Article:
At the tender age of seven, I experienced a profound spiritual crisis. Desperate for an answer to my predicament, I went to the rabbi because I believed he would give me a suitable answer. Why? I asked him with piqued curiosity. Why did God make me disabled?
Though I accepted the answers and guidance he provided me with, I continuously battled with my identity as a person with a disability. In elementary school, there were moments where I wished I could run around on the blacktop and play in the sandbox like my able-bodied peers and friends. They experienced a sense of freedom as they ran around, fell and got back up again, an experience I was wholly unfamiliar with.
However, in third grade, a nascent spark of creativity arose in me as I declared to my parents that I wanted to become a writer. Already a voracious reader, writing in my Spottie Dottie notebook became an exciting adventure in wordplay and imagination. I could write about anything – regardless of disability. Finally… my own sense of freedom! The world was my canvas, a canvas I intended to fill with as many words as possible. In addition to frenzied journal scribbling and writing short stories and one-act plays, television was what further ignited my curiosity and vivid desires when I discovered Nickelodeon’s The Secret World of Alex Mack. But it wasn’t until many, many years later as a college student at UC Berkeley when I had another profound revelation: television had changed my life. One television series in particular.
Originally titled Heroine, the supernatural television drama series Tru Calling debuted on FOX on October 30th, 2003, but was cancelled prematurely and without any resolution in April 2005 during the middle of its second season. This series follows a headstrong and fiercely intelligent young woman named Tru Davies (played by Eliza Dushku) who takes a job at the city morgue after her internship at a hospital falls through. During her first night shift, one of the dead bodies asks for her help. Her day rewinds and she must figure out how to save that person from an untimely death. Though she is not always successful, she remains persistent yet also empathetic and determined in her quest. Additionally, she struggles to keep her dysfunctional family together including her cocaine-addicted sister, Meredith (played by Jessica Collins), and her always-in-a-bind poker playing little brother, Harrison (played by Shawn Reaves). So, day in and day out, she basically has the weight of the world on her shoulders.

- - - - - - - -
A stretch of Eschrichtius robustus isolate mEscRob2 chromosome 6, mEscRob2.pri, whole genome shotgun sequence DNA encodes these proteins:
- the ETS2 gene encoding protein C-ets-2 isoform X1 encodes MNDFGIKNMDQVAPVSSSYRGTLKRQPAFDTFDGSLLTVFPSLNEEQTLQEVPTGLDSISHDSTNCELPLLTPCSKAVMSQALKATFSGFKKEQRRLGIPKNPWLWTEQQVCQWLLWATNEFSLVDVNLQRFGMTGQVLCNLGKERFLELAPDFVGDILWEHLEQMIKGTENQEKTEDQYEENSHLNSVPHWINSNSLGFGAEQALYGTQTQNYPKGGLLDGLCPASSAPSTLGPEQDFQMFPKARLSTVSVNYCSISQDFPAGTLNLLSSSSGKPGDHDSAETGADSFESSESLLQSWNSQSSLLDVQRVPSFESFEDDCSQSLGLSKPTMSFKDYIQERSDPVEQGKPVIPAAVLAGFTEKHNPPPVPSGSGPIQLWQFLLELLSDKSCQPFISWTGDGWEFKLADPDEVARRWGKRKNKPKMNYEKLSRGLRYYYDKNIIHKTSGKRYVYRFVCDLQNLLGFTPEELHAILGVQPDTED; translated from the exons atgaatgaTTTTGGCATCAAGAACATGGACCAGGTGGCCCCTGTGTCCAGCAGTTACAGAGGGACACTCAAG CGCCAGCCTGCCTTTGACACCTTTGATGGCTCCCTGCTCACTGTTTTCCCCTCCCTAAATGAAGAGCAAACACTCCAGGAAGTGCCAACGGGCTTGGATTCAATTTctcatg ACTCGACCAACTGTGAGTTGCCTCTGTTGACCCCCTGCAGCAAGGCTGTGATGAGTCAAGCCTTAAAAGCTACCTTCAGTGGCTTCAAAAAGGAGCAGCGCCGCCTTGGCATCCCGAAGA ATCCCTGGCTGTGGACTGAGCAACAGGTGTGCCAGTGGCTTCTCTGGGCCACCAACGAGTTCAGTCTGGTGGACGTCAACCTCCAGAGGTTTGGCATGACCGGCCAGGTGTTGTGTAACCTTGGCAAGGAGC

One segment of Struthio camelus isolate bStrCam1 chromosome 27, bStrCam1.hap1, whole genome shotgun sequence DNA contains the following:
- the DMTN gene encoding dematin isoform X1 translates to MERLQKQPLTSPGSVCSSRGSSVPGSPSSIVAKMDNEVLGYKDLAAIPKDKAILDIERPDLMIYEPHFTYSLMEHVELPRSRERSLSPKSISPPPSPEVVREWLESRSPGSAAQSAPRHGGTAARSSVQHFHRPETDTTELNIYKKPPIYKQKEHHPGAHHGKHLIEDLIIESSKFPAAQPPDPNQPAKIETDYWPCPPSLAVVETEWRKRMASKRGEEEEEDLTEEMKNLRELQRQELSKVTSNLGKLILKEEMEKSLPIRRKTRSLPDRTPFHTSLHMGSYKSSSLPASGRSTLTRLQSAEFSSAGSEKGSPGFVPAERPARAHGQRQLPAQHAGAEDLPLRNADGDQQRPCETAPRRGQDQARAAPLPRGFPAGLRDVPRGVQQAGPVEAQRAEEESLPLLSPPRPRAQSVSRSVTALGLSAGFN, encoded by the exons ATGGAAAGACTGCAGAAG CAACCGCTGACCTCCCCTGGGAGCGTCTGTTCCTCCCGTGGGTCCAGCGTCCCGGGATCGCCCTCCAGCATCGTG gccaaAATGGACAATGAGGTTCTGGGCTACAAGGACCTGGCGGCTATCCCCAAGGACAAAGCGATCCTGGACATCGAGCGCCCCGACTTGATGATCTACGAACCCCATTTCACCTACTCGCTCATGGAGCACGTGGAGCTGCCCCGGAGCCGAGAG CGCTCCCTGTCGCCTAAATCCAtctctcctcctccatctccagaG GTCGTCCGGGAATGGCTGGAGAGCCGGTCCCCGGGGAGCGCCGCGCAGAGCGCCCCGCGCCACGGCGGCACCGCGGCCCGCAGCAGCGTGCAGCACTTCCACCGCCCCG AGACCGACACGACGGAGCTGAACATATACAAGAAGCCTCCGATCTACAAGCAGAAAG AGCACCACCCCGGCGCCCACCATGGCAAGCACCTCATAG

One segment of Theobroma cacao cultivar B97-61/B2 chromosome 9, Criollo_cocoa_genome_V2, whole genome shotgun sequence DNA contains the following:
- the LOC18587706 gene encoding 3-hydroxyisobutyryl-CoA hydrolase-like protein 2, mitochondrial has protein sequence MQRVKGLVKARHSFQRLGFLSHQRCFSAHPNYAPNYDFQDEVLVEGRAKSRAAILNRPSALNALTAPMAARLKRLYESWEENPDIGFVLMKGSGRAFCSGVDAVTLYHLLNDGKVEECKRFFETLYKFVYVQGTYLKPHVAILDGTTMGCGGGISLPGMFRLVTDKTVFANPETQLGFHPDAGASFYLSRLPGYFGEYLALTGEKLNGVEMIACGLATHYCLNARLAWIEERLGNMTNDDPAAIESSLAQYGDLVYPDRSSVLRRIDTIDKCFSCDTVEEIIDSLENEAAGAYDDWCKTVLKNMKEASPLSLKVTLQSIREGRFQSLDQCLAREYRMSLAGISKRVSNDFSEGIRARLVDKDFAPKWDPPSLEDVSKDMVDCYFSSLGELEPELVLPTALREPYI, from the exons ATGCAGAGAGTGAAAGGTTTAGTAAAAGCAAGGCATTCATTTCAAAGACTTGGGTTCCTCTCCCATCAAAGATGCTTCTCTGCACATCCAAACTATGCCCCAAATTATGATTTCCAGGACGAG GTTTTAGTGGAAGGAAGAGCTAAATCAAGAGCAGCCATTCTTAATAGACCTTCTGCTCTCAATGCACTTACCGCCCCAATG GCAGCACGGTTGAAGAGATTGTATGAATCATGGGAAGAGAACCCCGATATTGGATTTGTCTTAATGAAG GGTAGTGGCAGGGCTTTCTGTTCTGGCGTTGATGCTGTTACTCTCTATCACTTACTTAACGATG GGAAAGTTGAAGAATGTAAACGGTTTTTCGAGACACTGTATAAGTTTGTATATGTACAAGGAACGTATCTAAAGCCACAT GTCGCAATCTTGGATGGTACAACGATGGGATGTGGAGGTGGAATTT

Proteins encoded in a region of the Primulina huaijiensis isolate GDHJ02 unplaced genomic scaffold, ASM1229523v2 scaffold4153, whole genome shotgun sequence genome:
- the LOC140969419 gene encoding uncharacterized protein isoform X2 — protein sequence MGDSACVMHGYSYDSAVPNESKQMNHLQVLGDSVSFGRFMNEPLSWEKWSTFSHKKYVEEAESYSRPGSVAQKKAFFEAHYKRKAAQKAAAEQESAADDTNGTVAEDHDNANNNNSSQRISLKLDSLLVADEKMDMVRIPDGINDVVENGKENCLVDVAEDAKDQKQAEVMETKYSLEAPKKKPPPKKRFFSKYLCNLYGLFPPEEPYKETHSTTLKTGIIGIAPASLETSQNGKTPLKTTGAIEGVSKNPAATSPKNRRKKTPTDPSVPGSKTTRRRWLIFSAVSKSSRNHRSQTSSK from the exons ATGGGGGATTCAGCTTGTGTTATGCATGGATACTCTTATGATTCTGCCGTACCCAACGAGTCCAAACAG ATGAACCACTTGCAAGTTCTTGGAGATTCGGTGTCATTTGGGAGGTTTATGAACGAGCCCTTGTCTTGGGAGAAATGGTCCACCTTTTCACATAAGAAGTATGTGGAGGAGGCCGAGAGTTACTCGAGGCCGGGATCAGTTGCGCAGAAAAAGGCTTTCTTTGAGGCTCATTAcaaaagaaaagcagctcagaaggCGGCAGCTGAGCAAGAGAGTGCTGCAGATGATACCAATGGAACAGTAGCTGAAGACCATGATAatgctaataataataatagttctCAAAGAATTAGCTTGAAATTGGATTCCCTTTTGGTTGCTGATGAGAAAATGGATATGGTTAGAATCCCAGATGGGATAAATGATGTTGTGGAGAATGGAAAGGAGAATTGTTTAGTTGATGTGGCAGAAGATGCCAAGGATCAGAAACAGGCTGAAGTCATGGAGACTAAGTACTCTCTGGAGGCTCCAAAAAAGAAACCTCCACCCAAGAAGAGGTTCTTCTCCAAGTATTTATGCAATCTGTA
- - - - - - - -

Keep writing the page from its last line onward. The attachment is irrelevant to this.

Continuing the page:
Though Tru does not have a disability, I instantly fell in love with this character. I began to view her supernatural ability as a kind of disability, which could either help or hinder her. On an even larger scale, the incessant calls of “help me” or “save me” made me reflect on my own life and fluctuating struggles of dependence vs. independence. As a person living with cerebral palsy, I have accepted that I will need some form of physical help for my entire life, but there’s another battle simultaneously brewing inside of me as well: When is the right time to ask for help and when do I complete the task entirely on my own? This loaded question proves to be an intricate one I am still learning to balance just as Tru struggled to accept the fact that some people she tried to save did not readily accept help from her. However, more than anything, I especially relate to Tru’s never-ending quest of attempting to maintain balance and a sense of normalcy in her life, which may not be accepted by others around her.